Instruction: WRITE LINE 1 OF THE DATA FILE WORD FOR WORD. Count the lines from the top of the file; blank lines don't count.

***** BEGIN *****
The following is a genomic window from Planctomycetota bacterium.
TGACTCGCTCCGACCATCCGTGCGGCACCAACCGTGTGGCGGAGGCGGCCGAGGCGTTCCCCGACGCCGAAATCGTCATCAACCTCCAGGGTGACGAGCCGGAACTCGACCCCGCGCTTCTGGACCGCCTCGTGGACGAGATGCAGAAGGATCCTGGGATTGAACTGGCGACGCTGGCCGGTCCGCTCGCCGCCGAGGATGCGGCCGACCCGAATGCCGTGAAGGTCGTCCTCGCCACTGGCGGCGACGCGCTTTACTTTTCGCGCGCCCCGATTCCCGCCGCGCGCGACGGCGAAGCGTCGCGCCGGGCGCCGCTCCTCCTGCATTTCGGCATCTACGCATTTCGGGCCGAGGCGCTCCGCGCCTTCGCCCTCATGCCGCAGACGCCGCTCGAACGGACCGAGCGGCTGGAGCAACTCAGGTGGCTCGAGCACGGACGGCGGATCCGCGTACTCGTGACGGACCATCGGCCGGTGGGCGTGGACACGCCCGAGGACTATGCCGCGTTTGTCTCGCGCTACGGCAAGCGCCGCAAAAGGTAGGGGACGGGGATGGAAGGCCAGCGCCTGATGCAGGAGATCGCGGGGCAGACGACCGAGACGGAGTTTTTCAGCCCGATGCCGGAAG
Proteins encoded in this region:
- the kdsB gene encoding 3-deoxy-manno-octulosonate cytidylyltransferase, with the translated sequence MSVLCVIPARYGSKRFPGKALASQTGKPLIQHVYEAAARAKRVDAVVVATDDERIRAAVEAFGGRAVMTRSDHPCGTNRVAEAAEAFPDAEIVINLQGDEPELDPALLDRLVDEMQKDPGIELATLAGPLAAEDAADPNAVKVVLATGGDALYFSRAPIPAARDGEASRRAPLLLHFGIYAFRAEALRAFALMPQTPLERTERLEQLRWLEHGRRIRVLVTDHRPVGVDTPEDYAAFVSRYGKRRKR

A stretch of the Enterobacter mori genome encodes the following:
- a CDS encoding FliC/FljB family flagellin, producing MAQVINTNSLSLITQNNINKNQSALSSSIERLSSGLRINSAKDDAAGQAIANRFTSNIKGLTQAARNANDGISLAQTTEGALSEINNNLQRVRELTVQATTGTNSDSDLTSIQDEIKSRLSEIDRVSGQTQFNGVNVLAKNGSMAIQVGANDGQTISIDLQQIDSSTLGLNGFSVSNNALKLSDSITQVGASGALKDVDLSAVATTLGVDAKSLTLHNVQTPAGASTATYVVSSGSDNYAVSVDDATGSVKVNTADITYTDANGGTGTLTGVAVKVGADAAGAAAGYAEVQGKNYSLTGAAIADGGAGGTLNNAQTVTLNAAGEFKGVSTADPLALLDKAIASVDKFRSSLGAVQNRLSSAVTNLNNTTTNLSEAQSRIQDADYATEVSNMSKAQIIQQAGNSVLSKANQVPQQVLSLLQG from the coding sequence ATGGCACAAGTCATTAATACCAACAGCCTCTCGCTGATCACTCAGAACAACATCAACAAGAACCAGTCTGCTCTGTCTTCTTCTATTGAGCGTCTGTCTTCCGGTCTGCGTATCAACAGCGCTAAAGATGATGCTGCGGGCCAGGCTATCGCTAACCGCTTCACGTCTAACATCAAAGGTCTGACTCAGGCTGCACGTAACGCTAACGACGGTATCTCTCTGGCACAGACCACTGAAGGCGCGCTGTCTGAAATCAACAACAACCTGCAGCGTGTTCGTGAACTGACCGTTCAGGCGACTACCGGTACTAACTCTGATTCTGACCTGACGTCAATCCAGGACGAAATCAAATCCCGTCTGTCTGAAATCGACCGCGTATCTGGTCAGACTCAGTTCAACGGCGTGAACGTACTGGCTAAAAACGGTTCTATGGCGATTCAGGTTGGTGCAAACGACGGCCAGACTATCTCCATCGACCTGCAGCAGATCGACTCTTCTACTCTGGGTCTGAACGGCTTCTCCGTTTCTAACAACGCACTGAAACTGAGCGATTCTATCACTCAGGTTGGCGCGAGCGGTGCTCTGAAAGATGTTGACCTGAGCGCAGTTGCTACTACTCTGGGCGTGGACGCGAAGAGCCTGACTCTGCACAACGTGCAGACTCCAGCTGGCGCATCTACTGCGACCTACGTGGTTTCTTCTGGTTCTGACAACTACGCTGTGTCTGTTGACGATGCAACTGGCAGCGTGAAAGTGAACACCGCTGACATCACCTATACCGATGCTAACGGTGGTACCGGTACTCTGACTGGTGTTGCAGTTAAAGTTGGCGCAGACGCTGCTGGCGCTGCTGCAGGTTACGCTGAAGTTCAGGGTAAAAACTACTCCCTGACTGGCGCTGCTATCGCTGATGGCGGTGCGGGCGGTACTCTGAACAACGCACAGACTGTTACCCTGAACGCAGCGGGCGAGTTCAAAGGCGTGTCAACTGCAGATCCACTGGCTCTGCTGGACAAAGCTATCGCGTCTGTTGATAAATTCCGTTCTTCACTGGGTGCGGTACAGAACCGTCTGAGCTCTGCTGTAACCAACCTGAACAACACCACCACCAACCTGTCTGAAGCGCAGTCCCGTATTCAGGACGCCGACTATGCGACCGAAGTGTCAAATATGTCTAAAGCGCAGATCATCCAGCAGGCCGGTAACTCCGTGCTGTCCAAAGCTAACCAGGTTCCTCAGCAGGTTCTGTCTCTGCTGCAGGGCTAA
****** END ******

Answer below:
The following is a genomic window from Planctomycetota bacterium.